EAC manufacturers call for local content policy

EAST AFRICAN COMMUNITY (EAC) region should develop a regional local content policy and strategy for better coordination of local content initiatives, the just-concluded second East African Manufacturing Business Summit in Kigali resolved.

EAST AFRICAN COMMUNITY (EAC) region should develop a regional local content policy and strategy for better coordination of local content initiatives, the just-concluded second East African Manufacturing Business Summit in Kigali resolved.

While reading the three-day summit’s resolutions, Jean Baptiste Havugimana, the East African Community Director for Productive Sectors, said that the bloc should develop supply capacity to be able to participate in supply of materials for infrastructural projects and other mega projects.

 

“To guide this development, the EAC is to undertake baseline studies on local content in all lead economic sectors to guide review of policies, legal and regulatory frameworks for a regional local content policy development,” Havugimana said.

 

The East African Business Council (EABC), the apex body of business associations of the private sector and corporates from Community, has been pushing for a regional local content policy.

 

Local content requirements (LCRs) are policy measures that typically require a certain percentage of intermediate goods or raw materials used in the production processes to be sourced from within a country, or region.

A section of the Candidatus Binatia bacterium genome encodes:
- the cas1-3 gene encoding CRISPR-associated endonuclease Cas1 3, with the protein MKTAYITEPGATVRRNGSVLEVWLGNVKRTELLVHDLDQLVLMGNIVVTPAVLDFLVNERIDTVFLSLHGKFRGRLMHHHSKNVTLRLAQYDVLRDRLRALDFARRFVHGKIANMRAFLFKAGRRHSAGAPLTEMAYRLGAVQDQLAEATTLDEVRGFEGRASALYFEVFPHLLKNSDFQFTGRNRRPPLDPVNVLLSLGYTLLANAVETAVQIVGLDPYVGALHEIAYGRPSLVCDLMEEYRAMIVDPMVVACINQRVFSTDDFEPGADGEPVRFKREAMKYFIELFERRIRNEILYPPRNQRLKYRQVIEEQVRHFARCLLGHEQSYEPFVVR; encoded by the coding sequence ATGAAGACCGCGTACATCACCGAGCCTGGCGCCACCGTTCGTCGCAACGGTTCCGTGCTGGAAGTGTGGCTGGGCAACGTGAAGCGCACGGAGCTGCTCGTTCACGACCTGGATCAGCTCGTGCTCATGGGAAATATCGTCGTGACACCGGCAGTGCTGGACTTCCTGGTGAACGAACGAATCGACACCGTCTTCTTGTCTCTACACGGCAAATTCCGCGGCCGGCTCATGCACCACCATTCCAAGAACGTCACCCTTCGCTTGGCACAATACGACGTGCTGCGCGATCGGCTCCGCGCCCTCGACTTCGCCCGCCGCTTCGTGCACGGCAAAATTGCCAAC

To implement such policy measures there is need for a two-pronged goal of achieving a robust manufacturing industry, in addition to securing associated local job creation, other than allowing multinational corporations which execute multi-million-dollar projects in the region to import materials and services that are available locally thereby denying locals their share of economic benefits, officials said.

According to Lilian Awinja, the EABC executive director, it is high time the bloc formulates its local content policy with the aim of boosting the region’s value-addition.

A regional local content policy, she said, will require firms to use at least a specified minimum amount of local content such as labour, goods and services from the east African countries in their production processes.

Such a policy will guide east African countries in mainstreaming local sourcing of goods and services at national level and in the promotion of consumption of local goods and services, she added.

Rapid growth of small and medium enterprises

Awinja said a regional local content policy will create an indigenous production platform focused on domestic value-addition and promotion of local industries; and strengthen linkages between large industries and small and medium enterprises and the services sector.

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